Rochberg, F. 2016. Before Nature: Cuneiform Knowledge and the History of Science. Chicago, London: The University of Chicago Press.

Zisa, G. 2021. The Loss of Male Sexual Desire in Ancient Mesopotamia. Berlin: De Gruyter.



[1] This review results from research conducted under the auspices of the project REPAC “Repetition, Parallelism and Creativity: an Inquiry into the Construction of Meaning in Ancient Mesopotamian Literature and Erudition” (2019-2024, University of Vienna) that has received funding from the European Research Council (ERC) under Horizon 2020 research and innovation programme (Grant agreement no. 803060).

[2] Perhaps the most renowned example of such a ritual designed to counteract an evil omen is the ‘substitute king ritual’, enacted within the Neo-Assyrian court and aimed to avert the calamity foreshadowed by an eclipse, which signified the king’s death; for a recent discussion of this ritual, see Rochberg 2016: 221-222.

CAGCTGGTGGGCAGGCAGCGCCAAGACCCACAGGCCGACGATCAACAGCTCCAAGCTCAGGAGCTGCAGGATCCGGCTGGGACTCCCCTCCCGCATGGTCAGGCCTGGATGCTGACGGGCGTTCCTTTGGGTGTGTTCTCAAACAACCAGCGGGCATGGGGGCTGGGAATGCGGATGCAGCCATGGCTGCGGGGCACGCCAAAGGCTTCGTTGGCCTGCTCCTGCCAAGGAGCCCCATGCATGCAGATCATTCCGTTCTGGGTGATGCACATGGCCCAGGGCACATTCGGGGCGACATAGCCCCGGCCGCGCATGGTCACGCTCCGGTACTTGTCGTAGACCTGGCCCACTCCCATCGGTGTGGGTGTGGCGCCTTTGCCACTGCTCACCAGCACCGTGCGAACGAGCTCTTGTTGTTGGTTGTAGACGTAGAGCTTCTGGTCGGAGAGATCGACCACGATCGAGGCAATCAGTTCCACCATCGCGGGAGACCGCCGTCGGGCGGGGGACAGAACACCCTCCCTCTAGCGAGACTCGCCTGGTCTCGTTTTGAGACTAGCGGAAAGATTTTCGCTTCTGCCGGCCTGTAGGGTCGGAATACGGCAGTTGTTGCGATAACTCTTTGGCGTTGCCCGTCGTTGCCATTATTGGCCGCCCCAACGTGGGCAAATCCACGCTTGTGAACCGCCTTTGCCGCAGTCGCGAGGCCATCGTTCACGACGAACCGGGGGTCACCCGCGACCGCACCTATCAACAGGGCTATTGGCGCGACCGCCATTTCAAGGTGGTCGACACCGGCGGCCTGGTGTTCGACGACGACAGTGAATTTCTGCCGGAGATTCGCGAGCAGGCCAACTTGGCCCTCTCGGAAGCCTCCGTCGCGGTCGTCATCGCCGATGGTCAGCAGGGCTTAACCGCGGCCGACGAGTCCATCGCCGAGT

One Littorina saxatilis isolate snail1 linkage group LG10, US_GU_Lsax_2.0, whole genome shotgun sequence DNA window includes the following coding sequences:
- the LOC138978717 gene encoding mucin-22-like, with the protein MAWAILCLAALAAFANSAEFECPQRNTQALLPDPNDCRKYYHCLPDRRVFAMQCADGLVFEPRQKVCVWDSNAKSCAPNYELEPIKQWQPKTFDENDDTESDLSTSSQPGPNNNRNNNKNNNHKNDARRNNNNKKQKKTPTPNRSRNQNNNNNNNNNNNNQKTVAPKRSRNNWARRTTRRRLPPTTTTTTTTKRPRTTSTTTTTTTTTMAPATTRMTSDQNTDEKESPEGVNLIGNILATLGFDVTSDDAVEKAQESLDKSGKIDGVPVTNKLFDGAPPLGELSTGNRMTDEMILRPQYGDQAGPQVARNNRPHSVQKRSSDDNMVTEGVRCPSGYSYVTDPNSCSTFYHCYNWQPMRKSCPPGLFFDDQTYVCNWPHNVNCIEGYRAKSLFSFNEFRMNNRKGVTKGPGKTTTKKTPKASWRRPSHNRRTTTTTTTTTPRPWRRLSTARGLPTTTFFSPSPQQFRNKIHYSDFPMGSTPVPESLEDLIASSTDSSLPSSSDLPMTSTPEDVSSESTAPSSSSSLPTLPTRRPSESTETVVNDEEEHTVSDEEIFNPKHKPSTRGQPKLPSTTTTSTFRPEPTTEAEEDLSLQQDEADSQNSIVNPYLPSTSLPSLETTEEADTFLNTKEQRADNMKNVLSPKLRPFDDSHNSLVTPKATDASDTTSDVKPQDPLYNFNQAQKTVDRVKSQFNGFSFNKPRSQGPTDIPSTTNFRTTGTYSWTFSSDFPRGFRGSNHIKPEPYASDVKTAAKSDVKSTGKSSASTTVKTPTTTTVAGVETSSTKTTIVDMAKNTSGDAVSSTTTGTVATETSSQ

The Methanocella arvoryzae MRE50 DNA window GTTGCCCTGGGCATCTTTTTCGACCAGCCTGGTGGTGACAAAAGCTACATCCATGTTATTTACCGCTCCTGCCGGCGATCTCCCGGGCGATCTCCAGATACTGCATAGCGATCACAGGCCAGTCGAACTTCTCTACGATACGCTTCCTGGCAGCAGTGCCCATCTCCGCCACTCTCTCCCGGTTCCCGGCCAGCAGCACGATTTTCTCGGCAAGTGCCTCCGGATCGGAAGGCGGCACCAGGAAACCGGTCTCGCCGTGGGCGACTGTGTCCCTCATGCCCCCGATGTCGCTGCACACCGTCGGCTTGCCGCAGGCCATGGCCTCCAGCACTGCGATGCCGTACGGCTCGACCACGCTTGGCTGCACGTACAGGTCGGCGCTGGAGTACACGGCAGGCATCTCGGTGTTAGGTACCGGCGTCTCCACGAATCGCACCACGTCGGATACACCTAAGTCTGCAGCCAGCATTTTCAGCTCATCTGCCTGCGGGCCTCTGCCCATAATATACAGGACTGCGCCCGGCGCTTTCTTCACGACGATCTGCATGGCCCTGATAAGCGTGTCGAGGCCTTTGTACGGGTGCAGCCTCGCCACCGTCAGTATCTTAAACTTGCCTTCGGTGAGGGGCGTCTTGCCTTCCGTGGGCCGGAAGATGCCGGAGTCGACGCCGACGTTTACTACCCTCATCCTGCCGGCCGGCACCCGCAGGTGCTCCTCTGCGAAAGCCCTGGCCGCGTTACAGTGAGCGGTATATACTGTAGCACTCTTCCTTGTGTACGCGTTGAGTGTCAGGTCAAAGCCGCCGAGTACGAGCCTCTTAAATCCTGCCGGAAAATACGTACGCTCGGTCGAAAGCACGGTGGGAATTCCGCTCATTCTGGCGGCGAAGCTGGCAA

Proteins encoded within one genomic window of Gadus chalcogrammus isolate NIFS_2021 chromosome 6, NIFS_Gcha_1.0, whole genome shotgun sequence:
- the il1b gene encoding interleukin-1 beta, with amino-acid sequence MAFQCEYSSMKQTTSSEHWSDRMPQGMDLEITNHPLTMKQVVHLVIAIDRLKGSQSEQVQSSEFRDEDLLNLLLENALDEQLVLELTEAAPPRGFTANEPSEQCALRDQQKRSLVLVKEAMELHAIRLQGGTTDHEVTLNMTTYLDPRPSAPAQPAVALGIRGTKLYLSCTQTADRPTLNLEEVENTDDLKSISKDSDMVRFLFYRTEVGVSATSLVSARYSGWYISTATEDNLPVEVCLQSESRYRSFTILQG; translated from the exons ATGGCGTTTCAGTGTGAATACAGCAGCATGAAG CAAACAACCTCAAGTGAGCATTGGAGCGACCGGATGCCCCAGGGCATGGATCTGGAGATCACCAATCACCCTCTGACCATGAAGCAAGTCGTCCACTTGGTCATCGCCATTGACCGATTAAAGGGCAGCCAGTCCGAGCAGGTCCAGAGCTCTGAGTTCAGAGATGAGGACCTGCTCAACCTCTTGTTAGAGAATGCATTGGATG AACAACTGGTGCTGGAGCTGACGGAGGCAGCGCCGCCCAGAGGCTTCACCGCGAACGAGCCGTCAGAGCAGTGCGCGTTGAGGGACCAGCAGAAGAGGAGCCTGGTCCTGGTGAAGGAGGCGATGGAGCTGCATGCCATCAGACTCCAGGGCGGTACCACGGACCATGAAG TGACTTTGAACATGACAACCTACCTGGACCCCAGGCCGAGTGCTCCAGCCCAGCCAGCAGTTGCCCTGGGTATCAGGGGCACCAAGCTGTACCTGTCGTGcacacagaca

[3] See Lenzi 2010: 131-166, for a detailed discussion of the closing formula šiptu ul yuttun and its legitimizing function in Akkadian incantations. As argued by him (Lenzi 2010: 141-142), and previously by Lambert (1960: 73), these formulas reveal that the efficacy of the exorcist’s rituals hinges on divine legitimization rather than mere mastery of magical discourse. See also Zisa 2021: 135-137, which discusses in detail these legitimation formulas in the nīš libbi incantations’ corpus, highlighting how such phrases demonstrate that the true source of an incantation’s power relies on its divine origin.

[4] For the history of cuneiform commentary genres, descriptions of common hermeneutical techniques, and an updated catalogue of cuneiform commentaries, see the Introduction and the Catalogue sections of the Cuneiform Commentary Project database (accessed April 15, 2024):;